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Adoption of the Commission’s Annual Report of activities by the Committee of Ministers of the Council of Europe

27/05/2009

Strasbourg, Palais de l’Europe – “If we have a worldwide financial crisis, then worldwide rule of law should be part of the answer”, - said Jan Helgesen, President of the Venice Commission of the Council of Europe, presenting its annual report to the Committee of Ministers of the Council of Europe.

Established in 1990 by 18 member states of the Council of Europe, the Commission today counts 56 member states and 8 observers. In 2008 Israel and Tunisia have joined the Commission. The recent accession of Brazil brought the population “covered” by the expertise of the Commission to 1.2 billion people.

The Venice Commission has been successful in spreading the values of the Council of Europe within the continent and beyond. For example, the Commission have been the driving force behind the World conference on Constitutional Justice, which aims to develop a global human rights case law and to strengthen the independence of the judiciary worldwide. In addition, in 2008 the Commission has signed cooperation agreements with the Union of Arab Constitutional Courts and Councils and with the Ibero-American Conference of Constitutional Justice.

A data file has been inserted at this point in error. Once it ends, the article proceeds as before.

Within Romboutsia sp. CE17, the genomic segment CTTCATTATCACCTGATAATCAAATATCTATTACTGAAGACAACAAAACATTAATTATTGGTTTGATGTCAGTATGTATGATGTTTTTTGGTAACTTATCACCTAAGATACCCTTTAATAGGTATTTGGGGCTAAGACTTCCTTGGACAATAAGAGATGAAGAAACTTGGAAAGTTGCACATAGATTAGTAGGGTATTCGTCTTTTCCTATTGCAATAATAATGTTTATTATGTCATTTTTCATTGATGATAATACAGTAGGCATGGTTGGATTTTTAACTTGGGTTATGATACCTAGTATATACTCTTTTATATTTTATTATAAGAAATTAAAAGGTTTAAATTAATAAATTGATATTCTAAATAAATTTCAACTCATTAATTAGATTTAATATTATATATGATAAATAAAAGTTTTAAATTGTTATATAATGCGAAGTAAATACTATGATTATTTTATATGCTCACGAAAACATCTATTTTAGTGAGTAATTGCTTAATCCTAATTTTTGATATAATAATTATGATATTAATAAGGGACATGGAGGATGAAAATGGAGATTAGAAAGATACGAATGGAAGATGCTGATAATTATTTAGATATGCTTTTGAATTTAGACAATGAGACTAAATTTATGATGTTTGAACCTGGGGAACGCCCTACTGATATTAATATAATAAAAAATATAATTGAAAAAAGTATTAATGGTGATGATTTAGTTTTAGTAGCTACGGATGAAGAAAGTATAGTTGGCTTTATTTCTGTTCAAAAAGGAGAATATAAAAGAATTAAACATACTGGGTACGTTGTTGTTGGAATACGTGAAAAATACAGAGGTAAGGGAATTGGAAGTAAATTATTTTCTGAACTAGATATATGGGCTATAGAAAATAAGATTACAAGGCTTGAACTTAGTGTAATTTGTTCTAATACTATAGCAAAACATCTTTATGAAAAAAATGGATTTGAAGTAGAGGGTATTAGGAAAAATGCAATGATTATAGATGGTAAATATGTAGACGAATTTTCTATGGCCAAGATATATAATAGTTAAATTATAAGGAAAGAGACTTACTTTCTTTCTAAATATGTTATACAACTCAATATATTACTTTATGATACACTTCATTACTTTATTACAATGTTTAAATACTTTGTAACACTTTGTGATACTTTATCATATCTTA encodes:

In 2008, the Commission adopted reports on:
- democratic control of armed forces,
- blasphemy and freedom of expression,
- the Rome Statue of the International Criminal Court
- the right to legislative initiative.

Assessment of the constitutions of Albania, Bulgaria, Finland, Ukraine and Republika Srpska (Bosnia and Herzegovina) was also carried out in 2008.

The Commission adopted opinions on inter alia:
- the Armenian law on public assemblies,
- the law on state secrets of Moldova,
- the law on non-discrimination of “the former Yugoslav Republic of Macedonia”
- laws on freedom of assembly and on freedom of religion of Kyrgyzstan.

The electoral laws of Armenia, Azerbaijan, Bosnia and Herzegovina, Georgia, Moldova, “the former Yugoslav Republic of Macedonia” and Ukraine were assessed jointly with the OSCE/ODHIR.

“We are credible outside Europe because we are a part of the Council of Europe as a value-based organisation. But, we are also credible because we are a legal body and not a political one, and because we are independent” stated President Helgesen. “However, for our opinions to be followed, we cannot only rely on our reputation but we need the good will of member states, the support by the political bodies of the Council of Europe and of the general public, well-informed by the media.”
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